• Change pet water dishes regularly
  • Chlorinate pools and clean the pool and filters
  • Add fish to ponds
(Source: Charleston County Government)

Q: What is South Carolina doing to protect residents?
A:
South Carolina Department of Health and Environmental Control (DHEC) works in partnership with the U.S. Centers for Disease Control and Prevention to monitor mosquito populations for diseases that can be spread to humans. The agency also provides information to help individuals and communities take action to reduce mosquito populations in their area and prevent bites. (Source: SC DHEC)

Q: Who manages local mosquito control?
A:
Local mosquito control is managed by Charleston County. Please visit the Charleston County Mosquito Control website for information on aerial spraying, to report mosquito swarms, and obtain other mosquito related information. (Source: Charleston County Government)

Q: What is the City of Charleston doing to protect residents?
A:
Mayor John Tecklenburg has asked Paul Wieters, Wellness Coordinator for the City of Charleston, to serve as the city’s Zika Coordinator. He is working with area agencies, including Charleston County, SC DHEC and area hospitals, to ensure the city is prepared for a potential Zika outbreak.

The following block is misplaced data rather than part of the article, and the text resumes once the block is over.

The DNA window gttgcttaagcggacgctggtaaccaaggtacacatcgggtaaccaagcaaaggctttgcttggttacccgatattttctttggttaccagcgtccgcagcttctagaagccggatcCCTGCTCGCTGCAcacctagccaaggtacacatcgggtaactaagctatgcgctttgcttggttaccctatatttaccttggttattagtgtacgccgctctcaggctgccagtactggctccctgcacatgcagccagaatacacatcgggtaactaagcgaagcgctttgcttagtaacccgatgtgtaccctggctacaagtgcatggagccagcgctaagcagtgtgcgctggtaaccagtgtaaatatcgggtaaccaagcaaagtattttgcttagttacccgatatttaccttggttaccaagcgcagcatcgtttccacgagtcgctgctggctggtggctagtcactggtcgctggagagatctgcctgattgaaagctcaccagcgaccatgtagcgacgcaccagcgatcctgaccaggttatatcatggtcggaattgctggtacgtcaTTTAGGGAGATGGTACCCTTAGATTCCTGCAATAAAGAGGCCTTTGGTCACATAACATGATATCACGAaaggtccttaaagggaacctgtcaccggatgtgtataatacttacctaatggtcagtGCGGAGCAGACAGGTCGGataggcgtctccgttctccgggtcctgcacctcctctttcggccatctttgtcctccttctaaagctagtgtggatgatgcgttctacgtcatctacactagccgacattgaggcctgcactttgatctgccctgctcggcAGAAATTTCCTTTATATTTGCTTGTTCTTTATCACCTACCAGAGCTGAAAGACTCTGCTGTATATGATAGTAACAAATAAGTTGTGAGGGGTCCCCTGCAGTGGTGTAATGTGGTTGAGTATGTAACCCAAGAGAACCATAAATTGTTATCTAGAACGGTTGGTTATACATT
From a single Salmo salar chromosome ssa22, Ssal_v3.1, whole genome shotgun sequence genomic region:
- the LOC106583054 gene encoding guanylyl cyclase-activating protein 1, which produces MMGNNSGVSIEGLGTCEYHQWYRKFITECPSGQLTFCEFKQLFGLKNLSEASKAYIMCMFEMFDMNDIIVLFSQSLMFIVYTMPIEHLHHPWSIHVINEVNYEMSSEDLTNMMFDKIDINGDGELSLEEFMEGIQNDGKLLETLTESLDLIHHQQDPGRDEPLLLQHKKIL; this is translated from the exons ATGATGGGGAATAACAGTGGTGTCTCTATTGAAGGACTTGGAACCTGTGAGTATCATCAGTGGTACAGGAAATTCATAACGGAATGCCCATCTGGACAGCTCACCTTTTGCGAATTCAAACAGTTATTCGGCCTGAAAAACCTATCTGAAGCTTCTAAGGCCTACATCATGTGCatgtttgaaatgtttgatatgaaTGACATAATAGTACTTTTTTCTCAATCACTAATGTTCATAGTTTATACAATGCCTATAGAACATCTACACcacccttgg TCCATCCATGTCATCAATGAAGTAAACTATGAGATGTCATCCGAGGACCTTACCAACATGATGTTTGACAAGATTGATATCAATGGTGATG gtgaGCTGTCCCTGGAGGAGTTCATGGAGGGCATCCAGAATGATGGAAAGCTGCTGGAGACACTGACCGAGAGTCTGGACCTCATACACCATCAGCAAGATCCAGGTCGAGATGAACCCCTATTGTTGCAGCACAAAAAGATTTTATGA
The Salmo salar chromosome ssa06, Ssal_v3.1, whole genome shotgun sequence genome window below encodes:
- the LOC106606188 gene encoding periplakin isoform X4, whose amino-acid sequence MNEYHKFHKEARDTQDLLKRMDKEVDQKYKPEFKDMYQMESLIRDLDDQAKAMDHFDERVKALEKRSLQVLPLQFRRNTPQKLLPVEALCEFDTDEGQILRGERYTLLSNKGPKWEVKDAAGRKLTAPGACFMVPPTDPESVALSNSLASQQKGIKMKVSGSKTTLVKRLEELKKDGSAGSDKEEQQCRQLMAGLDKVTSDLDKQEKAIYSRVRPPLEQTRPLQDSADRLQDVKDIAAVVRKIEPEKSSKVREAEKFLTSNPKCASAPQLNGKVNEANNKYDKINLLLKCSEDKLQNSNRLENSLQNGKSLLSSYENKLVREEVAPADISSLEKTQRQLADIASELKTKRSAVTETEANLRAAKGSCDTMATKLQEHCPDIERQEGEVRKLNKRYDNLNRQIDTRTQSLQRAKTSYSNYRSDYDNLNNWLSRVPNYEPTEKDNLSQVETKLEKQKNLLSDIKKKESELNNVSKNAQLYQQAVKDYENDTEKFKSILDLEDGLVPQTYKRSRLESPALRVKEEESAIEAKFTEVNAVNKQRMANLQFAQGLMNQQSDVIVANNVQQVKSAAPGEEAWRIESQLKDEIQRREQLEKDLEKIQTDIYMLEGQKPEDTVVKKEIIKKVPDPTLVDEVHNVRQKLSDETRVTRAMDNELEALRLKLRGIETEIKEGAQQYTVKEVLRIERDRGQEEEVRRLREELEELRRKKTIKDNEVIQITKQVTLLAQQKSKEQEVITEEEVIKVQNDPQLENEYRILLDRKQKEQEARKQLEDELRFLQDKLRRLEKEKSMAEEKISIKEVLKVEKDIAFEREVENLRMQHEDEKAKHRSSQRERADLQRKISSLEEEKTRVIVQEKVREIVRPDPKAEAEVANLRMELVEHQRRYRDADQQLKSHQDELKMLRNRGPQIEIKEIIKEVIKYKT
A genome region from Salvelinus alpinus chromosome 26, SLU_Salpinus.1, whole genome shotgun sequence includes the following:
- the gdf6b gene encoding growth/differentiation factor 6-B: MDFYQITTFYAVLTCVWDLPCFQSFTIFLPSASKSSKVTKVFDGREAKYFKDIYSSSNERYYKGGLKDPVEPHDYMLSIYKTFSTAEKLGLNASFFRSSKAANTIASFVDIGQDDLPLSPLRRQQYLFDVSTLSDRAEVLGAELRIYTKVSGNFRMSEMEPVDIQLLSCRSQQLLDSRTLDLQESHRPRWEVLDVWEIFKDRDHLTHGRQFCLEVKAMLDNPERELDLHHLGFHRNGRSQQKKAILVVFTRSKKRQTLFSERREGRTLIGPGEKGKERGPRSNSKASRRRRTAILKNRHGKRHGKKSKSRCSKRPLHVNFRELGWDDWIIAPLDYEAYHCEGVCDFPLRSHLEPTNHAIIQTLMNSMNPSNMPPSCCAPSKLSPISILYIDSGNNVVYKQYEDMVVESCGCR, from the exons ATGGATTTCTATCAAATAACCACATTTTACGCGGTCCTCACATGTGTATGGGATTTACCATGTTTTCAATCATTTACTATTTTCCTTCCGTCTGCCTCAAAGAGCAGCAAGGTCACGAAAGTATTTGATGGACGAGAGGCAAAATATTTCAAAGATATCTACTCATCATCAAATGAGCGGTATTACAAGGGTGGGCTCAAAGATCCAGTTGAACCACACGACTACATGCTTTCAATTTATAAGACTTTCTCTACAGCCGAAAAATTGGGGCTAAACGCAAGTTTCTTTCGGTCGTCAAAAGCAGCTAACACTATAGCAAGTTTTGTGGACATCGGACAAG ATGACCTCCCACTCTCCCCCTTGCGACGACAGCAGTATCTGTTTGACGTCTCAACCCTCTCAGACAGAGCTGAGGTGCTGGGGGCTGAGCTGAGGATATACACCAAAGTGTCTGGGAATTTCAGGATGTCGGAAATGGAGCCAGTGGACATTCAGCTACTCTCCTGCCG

Q: What if I work in an environment where I am exposed to mosquitoes?
A:
The US Department of Labor Occupational Safety and Health Administration (OSHA) has released Interim Guidance for Protecting Workers from Occupational Exposure to Zika Virus. (Source: OSHA)

Q: How do I talk to my children about mosquito safety?
A:
 SC Johnson and Sesame Street developed a Zika campaign, "1,2,3 Stay Away Mosquitoes". Visit: www.sesamestreet.org/mosquito for more information and check out the latest PSAs with the Sesame Street characters and a downloadable toolkit with parent tips sheets and children's activities. The content is currently accessible in English, and will be accessible in Spanish soon. 

For more information, email Paul Wieters.

Paul Wieters
Wellness Coordinator
Email

75 Calhoun Street, Suite 3607
Charleston, SC 29401

Ph: 843-720-5098
Fx: 843-724-7358